It’s not been a year of major transformative life events. There have been many good times, no major crises and a lot of very hard work. Yet as I look back over it, four very specific moments keep repeating on me.
Snow in February. Climbing high above the village with a local sheep-farmer to help her establish if any have been lost after a week of white-out. Crossing the high down in a blizzard, trying to count the white lumps as they shake themselves from the landscape and form an orderly line moving away from us. Our heads seemingly brushing the low snow-clouds. The spacious, curving form of the valley below suddenly made vivid, its emptiness and limits defined cup-like by a billion falling points of white.
Beijing in March. Cycling back from the Starbucks in the Golden Resources Shopping Centre, where I had enjoyed putting together a talk about medieval Ripon surrounded by the comings-and-goings of twenty-first century China. The ride home should have taken 20 minutes, but with every turn of the gearless pedals, Fighting a Cold matured more certainly into Having a Cold, and the low particulate haze of a Beijing Spring revealed itself to be a serious rainstorm in disguise. And where I was meant to cross the Fourth Ring Road I got lost, and instead of being home in ten minutes I found myself in a time warp, a seemingly endless suburb of potholes and mud and decaying one-storey brick shacks and people living their lives in public: China 1985, just a kilometre away from China 2025. And I had no idea where I was, was damp from head to feet, and well on the way to being ill. Yet somehow I loved it.
The Indiana/Michigan borders. No place-shock has ever been more deep or more profound than my first experience of America. Never have I known a more bewildering, compelling and almost-terrifying combination of factors: the apparently virgin landscape, ancient woodland with lakes and clearings, as if the Saxons had just started clearing the primeval forest. The school-less, shop-less villages and hamlets with their little clapboard houses and handsome red-painted identikit barns. The radio dial, which revealed a world without News as I recognise it; in which the only music is country or country rock or Christian rock, and the only spoken opinions – rare in themselves – assert without hesitation a world view that makes the Taliban sound progressive. The reality and recentness of creation. The human landscape: Amish villages, the grid suddenly petering out into dirt roads, an Indian reservation, Vietnam vets proclaiming their identity from the verandah. All this 3 hours from Chicago, cosmopolitan, connected: nowehere in my country can a three-hour drive render you into a world so shockingly strange and beguiling.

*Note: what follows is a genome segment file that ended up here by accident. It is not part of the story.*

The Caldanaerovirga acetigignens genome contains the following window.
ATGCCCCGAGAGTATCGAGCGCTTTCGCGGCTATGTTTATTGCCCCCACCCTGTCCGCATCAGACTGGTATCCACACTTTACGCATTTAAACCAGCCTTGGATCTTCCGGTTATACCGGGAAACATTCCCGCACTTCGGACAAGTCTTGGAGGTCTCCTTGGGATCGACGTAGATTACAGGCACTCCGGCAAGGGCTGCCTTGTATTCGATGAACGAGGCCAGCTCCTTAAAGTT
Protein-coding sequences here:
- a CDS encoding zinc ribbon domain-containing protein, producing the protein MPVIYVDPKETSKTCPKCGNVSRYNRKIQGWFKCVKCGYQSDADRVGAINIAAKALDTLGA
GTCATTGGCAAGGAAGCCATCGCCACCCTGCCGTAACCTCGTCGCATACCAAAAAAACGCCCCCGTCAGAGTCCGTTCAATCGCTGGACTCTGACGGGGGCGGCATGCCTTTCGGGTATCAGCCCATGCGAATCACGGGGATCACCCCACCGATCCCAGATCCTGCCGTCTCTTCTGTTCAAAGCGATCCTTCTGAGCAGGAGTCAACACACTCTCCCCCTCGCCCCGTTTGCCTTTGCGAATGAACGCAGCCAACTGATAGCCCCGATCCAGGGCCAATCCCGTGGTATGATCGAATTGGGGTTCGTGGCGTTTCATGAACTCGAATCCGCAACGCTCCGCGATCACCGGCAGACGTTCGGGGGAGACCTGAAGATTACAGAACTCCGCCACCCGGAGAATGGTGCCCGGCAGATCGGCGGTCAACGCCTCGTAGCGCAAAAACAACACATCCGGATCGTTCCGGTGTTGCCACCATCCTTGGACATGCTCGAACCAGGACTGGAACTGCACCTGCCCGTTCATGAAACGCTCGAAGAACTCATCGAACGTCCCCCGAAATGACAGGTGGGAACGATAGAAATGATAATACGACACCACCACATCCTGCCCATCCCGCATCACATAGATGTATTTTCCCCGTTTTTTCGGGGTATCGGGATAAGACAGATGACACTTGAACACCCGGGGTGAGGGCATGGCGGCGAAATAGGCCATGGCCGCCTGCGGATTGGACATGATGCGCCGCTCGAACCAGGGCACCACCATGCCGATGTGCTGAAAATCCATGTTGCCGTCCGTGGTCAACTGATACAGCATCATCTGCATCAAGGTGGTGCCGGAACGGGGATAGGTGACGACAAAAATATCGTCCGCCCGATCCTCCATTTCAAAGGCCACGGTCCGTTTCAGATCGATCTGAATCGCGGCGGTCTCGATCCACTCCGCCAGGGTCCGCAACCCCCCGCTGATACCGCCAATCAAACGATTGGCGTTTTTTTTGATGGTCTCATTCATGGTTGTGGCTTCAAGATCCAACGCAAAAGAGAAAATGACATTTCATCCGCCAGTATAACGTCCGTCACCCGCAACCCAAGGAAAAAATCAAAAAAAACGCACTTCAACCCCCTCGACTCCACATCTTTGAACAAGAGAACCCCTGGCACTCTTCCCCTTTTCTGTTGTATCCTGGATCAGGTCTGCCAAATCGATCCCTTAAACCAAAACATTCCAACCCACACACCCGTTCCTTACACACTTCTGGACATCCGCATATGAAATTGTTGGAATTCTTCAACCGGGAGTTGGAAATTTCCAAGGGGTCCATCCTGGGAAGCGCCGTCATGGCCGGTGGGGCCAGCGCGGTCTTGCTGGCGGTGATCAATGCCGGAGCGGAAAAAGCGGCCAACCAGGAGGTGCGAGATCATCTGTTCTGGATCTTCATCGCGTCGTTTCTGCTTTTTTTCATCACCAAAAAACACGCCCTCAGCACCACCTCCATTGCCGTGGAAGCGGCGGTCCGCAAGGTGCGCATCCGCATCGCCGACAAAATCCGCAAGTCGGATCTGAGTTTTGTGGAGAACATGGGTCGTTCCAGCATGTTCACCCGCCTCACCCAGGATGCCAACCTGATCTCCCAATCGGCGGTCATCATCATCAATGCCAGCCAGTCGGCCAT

Walsingham realisation Three days in Walsingham, which I found to be a very, very odd place. Somehow coming up for the first time against a brick wall in my dilettante spirituality: uncertainty is not provisional; it is fundamental. I will never believe these things. Driving to Binham and on to the coast with Van Morrison singing of ‘tales of mystery and imagination’ as if the tale-telling, unknowing and imagining were themselves the deepest and bestest we can expect. And then a drive home that felt like a drive to heaven: Walpole St Peter, West Walton: luminous barn-churches in the strong summer light. The glorious broken poetry of Crowland baking in the sun in the middle of the fen; then west an hour, to Wing as the light fell, silent and bathing. Like poems whispered by a cracked angel.